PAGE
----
The below figure discloses a new golden ratio construction with an equilateral triangle, square, and circle. Geogebra gave me the value of the golden number 1.618 for the ratio of the yellow line to the blue line.

Has anyone seen anything like this construction? I haven't yet.

Here is how I constructed it. If you see an easier way, please let me know!

  1. Draw an equilateral triangle.
  2. Draw a square with its diagonal one side of the equilateral triangle.
  3. Draw a circle centered on the tip of the equilateral triangle with its radius equal to the side of the square.
  4. A line drawn through the midpoints of the equilateral triangle will be cut at the golden section. Geogebra states that the ratio of the yellow line to blue line is the golden number 1.618:1.

My first question is can anyone see an easier way to construct this without the square, but with another circle or triangle perhaps? As one can see in the bottom figure, the square is not needed for the final golden ratio representation.

Secondly, does anyone see any quick/easy geometric or trigonometric proofs?

And lastly, if you have seen anything similar, I'd love to see it! Haven't seen this one yet. :)


new golden ratio construction with equilateral triangle, square, and circle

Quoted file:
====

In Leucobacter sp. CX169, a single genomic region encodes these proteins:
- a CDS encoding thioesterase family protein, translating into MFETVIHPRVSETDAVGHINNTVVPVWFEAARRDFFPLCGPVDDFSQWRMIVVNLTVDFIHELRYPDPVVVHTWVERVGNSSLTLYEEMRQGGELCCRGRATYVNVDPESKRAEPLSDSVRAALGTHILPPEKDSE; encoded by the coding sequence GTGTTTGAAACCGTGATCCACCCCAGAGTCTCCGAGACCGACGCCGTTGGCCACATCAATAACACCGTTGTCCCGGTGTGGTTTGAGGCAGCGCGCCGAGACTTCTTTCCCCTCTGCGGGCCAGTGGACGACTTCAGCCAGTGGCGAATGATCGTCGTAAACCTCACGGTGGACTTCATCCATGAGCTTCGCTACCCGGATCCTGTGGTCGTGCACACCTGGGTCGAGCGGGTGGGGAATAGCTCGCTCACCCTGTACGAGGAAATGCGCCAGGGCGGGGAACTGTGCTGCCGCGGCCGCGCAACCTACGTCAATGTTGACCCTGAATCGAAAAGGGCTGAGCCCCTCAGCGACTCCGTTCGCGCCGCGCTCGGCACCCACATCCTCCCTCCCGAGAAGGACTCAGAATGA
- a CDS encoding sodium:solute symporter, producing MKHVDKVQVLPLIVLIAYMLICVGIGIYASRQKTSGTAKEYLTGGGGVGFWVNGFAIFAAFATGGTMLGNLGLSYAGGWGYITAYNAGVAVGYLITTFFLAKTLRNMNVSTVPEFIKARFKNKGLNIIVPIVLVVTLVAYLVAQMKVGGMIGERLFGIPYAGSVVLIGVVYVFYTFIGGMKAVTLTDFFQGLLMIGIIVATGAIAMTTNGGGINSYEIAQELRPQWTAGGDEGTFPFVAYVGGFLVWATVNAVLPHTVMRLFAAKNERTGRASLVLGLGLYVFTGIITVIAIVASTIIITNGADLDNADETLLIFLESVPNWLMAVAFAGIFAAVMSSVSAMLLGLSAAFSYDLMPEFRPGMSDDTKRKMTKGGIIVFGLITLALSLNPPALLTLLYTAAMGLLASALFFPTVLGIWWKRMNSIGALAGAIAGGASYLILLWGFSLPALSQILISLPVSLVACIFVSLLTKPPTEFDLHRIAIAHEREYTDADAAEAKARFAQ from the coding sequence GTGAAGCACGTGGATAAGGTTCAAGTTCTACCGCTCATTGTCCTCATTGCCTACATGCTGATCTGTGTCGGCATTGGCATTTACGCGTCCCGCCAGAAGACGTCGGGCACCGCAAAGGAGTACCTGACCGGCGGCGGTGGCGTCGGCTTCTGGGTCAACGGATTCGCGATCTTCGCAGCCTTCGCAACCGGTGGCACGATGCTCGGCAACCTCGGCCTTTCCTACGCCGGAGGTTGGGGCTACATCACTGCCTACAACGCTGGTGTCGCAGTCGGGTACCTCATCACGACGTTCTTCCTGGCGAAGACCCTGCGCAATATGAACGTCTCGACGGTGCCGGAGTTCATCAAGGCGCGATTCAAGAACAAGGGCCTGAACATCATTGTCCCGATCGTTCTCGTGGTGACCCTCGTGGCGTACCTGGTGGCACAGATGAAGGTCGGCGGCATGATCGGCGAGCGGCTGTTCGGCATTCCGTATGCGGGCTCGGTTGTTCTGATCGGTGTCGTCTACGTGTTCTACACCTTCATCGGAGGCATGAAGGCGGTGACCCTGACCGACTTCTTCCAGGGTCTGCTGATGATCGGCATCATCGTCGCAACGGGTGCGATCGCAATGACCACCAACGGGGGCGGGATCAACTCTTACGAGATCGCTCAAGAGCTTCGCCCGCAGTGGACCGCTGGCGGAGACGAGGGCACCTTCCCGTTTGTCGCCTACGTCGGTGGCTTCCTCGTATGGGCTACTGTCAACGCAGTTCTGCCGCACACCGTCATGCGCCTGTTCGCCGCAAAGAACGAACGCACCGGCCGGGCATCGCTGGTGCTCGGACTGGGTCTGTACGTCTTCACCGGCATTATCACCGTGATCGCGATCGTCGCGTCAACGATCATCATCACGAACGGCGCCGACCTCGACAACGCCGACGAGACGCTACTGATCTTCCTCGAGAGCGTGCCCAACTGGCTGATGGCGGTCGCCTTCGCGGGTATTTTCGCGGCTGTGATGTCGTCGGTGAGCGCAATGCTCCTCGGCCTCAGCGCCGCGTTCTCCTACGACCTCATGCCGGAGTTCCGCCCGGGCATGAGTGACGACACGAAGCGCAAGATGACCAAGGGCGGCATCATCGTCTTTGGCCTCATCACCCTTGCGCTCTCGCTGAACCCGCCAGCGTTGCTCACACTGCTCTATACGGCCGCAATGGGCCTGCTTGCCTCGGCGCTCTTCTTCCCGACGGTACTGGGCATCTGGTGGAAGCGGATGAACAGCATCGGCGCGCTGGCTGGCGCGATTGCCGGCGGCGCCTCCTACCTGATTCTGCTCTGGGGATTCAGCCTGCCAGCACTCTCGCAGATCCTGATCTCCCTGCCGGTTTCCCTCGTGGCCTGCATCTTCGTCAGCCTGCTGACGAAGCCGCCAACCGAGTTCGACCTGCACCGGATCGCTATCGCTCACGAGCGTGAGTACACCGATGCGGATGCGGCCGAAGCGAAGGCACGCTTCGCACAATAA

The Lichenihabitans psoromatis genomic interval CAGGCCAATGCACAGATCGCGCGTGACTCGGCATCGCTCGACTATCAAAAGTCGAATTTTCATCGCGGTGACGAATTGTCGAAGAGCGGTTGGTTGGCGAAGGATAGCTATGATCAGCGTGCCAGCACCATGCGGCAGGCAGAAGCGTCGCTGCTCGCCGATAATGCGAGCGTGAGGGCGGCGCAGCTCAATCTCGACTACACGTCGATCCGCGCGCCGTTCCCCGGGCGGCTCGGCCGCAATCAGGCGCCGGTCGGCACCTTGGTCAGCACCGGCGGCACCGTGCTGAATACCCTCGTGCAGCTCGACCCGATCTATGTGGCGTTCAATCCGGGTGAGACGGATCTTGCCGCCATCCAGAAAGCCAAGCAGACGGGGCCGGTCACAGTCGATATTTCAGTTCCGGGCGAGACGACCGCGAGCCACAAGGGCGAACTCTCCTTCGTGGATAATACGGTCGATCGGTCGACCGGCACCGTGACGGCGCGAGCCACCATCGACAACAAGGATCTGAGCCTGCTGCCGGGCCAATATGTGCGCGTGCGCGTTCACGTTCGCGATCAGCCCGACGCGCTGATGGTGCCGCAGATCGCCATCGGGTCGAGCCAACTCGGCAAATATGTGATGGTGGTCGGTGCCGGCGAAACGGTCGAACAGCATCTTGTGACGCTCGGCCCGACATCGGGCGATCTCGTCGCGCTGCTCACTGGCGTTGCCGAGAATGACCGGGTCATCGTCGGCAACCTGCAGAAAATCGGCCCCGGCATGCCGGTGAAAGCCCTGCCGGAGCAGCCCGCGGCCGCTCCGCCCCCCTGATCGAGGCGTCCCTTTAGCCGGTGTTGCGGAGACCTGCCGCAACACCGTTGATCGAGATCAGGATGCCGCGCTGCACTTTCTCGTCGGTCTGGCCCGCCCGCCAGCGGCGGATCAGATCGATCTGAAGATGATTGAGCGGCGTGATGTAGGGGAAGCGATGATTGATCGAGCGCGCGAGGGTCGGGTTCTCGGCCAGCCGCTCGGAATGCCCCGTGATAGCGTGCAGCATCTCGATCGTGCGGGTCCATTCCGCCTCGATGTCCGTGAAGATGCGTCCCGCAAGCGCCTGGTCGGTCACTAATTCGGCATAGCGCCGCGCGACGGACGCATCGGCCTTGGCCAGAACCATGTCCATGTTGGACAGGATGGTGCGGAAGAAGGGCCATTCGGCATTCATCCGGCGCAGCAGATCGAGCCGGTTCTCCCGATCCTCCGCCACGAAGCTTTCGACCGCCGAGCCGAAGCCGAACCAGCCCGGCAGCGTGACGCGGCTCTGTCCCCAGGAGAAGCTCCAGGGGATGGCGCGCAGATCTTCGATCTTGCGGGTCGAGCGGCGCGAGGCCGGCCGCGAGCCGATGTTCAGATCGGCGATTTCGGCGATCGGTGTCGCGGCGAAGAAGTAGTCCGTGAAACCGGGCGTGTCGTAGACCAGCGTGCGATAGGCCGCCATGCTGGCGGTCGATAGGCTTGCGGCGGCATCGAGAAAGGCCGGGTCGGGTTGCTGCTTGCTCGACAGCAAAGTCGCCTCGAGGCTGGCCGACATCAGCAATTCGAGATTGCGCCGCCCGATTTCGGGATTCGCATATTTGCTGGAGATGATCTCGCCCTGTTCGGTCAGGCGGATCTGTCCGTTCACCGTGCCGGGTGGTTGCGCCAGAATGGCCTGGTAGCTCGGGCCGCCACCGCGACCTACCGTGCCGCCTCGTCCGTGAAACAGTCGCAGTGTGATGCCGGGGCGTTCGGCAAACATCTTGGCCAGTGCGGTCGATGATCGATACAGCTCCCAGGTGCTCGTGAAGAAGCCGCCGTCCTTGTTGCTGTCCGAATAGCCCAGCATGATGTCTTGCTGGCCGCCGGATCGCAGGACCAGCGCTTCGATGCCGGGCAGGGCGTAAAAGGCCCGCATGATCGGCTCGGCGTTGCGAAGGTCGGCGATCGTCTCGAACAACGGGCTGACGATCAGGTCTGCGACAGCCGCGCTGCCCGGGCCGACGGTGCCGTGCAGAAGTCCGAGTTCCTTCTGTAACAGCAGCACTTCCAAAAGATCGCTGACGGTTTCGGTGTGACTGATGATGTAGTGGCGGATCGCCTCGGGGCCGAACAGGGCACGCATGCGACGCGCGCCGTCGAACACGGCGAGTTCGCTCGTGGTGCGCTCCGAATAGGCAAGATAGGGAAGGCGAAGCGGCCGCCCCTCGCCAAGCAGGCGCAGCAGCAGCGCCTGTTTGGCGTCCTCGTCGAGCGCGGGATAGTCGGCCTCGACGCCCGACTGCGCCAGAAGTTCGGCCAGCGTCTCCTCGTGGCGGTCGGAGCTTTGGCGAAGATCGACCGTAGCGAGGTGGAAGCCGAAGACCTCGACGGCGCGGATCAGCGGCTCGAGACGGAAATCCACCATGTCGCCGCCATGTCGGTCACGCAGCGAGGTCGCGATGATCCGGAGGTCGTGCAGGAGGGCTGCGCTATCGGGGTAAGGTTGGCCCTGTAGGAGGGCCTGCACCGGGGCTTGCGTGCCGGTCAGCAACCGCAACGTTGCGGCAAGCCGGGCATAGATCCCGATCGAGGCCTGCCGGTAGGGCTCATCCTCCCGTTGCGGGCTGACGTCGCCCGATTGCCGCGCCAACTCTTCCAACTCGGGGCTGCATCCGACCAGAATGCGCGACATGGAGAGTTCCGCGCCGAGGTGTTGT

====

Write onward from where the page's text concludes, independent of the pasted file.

• $\begingroup$ This is quite similar to Odon's construction of the golden ratio which also employs the midpoints of an equilateral triangle but then uses its circumcircle. See this post. $\endgroup$ – Tito Piezas III Feb 6 '18 at 16:09

Here's a short coordinate proof:

Suppose the triangle has side length $2$, one vertex lies at the origin, and the right half of the $x$-axis bisects the triangle. The circle has radius $\sqrt{2}$, so its Cartesian equation is $x^{2} + y^{2} = 2$. The yellow/blue chord lies on $x = \frac{1}{2}\sqrt{3}$, which intersects the circle at $\frac{1}{2}(\sqrt{3}, \pm\sqrt{5})$. The yellow segment has length $1$, the blue segment has length $$ \tfrac{1}{2}(\sqrt{5} - 1) = \frac{1}{\frac{1}{2}(\sqrt{5} + 1)}, $$ i.e., $\dfrac{\text{yellow}}{\text{blue}} = \frac{1}{2}(\sqrt{5} + 1)$.

A coordinate proof that the stated segments form a golden ratio


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